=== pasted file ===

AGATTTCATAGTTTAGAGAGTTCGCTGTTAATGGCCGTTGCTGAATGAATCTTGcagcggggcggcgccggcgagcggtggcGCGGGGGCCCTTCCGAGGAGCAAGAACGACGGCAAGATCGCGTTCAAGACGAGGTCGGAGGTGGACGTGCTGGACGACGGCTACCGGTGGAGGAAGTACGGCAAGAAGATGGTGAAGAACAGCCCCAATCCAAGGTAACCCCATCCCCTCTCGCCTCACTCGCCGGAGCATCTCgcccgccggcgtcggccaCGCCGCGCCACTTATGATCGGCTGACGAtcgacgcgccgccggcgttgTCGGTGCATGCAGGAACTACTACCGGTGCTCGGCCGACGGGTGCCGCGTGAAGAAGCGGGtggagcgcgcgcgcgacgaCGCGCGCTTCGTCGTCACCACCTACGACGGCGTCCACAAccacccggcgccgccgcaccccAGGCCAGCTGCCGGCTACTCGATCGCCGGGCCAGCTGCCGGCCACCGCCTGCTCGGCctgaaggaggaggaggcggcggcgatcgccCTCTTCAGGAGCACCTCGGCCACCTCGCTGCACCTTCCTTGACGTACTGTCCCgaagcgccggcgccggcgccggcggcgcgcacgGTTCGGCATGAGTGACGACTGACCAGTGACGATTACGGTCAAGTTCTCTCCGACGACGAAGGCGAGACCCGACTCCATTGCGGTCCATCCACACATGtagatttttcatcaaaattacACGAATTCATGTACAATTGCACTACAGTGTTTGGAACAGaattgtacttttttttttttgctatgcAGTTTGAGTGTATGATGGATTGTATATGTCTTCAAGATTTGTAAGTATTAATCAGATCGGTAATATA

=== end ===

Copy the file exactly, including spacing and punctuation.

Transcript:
AGATTTCATAGTTTAGAGAGTTCGCTGTTAATGGCCGTTGCTGAATGAATCTTGcagcggggcggcgccggcgagcggtggcGCGGGGGCCCTTCCGAGGAGCAAGAACGACGGCAAGATCGCGTTCAAGACGAGGTCGGAGGTGGACGTGCTGGACGACGGCTACCGGTGGAGGAAGTACGGCAAGAAGATGGTGAAGAACAGCCCCAATCCAAGGTAACCCCATCCCCTCTCGCCTCACTCGCCGGAGCATCTCgcccgccggcgtcggccaCGCCGCGCCACTTATGATCGGCTGACGAtcgacgcgccgccggcgttgTCGGTGCATGCAGGAACTACTACCGGTGCTCGGCCGACGGGTGCCGCGTGAAGAAGCGGGtggagcgcgcgcgcgacgaCGCGCGCTTCGTCGTCACCACCTACGACGGCGTCCACAAccacccggcgccgccgcaccccAGGCCAGCTGCCGGCTACTCGATCGCCGGGCCAGCTGCCGGCCACCGCCTGCTCGGCctgaaggaggaggaggcggcggcgatcgccCTCTTCAGGAGCACCTCGGCCACCTCGCTGCACCTTCCTTGACGTACTGTCCCgaagcgccggcgccggcgccggcggcgcgcacgGTTCGGCATGAGTGACGACTGACCAGTGACGATTACGGTCAAGTTCTCTCCGACGACGAAGGCGAGACCCGACTCCATTGCGGTCCATCCACACATGtagatttttcatcaaaattacACGAATTCATGTACAATTGCACTACAGTGTTTGGAACAGaattgtacttttttttttttgctatgcAGTTTGAGTGTATGATGGATTGTATATGTCTTCAAGATTTGTAAGTATTAATCAGATCGGTAATATA